It's been three decades since UAW workers across the country walked a picket line like the one they walked Monday. The last nationwide strike was against Ford Motor Company in 1976.
In 1998, two plants in Flint walked off the job, in a strike against GM.
A walkoff in 2007 is seen as a drastic move by the experts, and quite frankly surprising, too.
"I think a lot of analysts expected there wouldn't be," MSU Labor professor John Revitte says. He says this strike is about changing times in the auto world, times when workers may not get "Cadillac" benefits and pensions.
In a news conference explaining the strike this morning, UAW president Ron Gettelfinger took pains to say healthcare--and so-called VEBA trust fund accounts that would pay for it--are not the sticking point. He cited job security and other "economic issues." He says GM was not willing to compromise and accused them of approaching the strike deadline, 11 a.m. Monday, as if they didn't care.
GM released a statement saying, "We are disappointed in the UAW's decision to call a national strike. The bargaining involves complex, difficult issues that affect the job security of our U.S. work force and the long-term viability of the company. We are fully committed to working with the UAW to develop solutions together to address the competitive challenges facing General Motors. We will continue focusing our efforts on reaching an agreement as soon as possible."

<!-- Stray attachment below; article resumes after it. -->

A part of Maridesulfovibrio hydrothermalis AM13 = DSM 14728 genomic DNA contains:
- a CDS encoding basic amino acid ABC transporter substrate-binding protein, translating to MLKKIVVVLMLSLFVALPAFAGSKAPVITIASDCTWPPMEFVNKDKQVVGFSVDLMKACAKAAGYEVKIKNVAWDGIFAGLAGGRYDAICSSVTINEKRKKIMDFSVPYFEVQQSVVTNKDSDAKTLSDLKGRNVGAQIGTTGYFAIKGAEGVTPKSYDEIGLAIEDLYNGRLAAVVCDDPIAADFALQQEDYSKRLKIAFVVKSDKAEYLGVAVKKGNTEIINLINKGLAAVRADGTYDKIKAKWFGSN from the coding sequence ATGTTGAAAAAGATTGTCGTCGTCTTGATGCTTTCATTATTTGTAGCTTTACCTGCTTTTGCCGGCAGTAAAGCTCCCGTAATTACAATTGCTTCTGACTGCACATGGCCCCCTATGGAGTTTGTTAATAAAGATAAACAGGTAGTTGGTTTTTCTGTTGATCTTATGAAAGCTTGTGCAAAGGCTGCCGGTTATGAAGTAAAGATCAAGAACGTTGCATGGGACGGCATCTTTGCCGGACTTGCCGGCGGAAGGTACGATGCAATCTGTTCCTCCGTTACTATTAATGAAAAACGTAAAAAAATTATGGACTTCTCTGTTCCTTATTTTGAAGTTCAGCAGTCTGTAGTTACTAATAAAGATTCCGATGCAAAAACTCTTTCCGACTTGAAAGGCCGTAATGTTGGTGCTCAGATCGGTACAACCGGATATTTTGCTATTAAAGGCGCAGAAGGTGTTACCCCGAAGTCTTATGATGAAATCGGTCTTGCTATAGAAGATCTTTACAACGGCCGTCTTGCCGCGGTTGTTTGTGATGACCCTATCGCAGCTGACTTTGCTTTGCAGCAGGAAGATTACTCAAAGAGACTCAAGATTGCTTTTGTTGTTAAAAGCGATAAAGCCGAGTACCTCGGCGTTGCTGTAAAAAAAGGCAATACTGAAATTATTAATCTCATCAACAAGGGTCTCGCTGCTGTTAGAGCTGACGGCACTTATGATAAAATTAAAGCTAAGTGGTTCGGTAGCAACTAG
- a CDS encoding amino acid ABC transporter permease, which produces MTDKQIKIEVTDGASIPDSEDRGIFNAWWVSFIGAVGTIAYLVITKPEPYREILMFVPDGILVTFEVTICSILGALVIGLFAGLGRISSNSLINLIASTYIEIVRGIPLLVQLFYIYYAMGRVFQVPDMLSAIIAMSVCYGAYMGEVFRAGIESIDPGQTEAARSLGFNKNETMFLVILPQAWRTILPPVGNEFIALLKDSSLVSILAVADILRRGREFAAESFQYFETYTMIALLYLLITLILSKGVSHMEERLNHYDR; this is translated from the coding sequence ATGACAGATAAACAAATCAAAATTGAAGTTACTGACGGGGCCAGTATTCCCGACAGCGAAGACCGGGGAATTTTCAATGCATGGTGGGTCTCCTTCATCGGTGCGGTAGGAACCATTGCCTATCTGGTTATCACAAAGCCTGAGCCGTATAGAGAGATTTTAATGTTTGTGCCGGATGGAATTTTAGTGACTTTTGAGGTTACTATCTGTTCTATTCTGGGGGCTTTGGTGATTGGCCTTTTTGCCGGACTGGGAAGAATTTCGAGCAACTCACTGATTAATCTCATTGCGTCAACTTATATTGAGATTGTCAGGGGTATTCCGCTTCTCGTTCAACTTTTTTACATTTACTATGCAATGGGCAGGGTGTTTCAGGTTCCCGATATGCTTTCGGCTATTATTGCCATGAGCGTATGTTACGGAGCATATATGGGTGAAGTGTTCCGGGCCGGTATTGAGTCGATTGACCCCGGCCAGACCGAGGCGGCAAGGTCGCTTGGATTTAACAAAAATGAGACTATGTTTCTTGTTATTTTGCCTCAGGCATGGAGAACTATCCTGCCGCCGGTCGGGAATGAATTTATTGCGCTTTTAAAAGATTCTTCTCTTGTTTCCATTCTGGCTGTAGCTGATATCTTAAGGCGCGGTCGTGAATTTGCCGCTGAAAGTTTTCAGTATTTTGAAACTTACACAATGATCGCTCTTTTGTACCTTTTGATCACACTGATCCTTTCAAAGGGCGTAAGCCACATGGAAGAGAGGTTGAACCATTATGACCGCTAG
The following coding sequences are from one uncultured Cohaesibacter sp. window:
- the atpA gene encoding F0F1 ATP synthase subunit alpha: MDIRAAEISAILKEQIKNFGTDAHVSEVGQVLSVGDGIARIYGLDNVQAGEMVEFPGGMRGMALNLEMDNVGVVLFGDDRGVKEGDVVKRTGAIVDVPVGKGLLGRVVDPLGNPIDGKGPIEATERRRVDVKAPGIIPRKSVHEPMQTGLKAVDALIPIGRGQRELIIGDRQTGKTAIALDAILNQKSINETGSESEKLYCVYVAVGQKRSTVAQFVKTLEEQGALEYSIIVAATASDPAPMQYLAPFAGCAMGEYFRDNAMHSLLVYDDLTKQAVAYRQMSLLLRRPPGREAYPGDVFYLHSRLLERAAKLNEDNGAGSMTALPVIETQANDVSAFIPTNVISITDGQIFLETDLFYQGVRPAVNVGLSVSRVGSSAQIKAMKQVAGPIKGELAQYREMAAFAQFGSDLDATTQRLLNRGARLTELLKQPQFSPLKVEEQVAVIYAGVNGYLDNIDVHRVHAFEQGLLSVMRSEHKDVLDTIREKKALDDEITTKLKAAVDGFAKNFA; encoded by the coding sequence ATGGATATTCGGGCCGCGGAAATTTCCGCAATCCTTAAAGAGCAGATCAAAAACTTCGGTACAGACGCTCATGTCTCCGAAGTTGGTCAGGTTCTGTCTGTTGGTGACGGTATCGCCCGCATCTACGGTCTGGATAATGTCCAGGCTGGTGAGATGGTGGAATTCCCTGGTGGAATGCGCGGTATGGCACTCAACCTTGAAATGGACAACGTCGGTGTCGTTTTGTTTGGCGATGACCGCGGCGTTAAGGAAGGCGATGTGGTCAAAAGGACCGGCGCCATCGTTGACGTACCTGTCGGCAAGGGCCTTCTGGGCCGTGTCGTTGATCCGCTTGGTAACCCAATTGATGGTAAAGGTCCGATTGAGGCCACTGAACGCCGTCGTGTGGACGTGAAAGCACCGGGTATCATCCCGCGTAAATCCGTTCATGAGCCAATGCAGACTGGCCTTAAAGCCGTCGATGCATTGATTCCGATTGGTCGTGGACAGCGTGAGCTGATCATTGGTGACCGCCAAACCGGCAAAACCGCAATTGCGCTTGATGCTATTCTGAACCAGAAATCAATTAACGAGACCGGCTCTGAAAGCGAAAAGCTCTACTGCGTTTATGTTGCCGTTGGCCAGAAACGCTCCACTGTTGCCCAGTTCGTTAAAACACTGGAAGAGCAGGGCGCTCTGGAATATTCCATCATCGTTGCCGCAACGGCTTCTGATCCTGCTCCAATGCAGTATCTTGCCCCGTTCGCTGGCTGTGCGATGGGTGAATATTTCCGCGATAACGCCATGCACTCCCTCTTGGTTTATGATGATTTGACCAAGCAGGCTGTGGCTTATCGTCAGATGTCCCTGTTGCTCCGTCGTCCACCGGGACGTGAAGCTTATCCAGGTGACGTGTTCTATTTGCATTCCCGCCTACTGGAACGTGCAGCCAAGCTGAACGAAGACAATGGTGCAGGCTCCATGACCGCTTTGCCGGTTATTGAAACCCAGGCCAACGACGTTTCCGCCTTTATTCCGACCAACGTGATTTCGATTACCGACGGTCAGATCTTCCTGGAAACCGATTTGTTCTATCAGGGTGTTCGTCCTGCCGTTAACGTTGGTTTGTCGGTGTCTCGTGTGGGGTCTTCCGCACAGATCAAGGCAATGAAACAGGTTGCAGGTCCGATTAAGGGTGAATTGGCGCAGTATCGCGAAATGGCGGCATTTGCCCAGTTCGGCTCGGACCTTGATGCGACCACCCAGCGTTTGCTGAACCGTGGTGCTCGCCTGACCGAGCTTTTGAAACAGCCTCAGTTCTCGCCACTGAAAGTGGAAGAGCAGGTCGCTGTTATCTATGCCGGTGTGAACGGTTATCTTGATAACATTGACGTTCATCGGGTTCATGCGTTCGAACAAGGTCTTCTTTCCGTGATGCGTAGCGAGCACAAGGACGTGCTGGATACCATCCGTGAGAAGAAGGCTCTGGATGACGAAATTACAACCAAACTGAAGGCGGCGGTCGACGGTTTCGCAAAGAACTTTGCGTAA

GM wants those VEBA accounts to help them with a $51 billion dollar liabilility for healthcare for retirees.
Gettelfinger says the union has given already--pointing to concession made in the last four years. In 2005, it was a vote to allow co-pays for retiree healthcare. In 2006, thousands left the company as part of a buyout.
That smaller union is now fighting for jobs, and thereby size and power. A smaller GM is fighting for the flexibility to do business in ways that may hurt the union, but keep the company alive.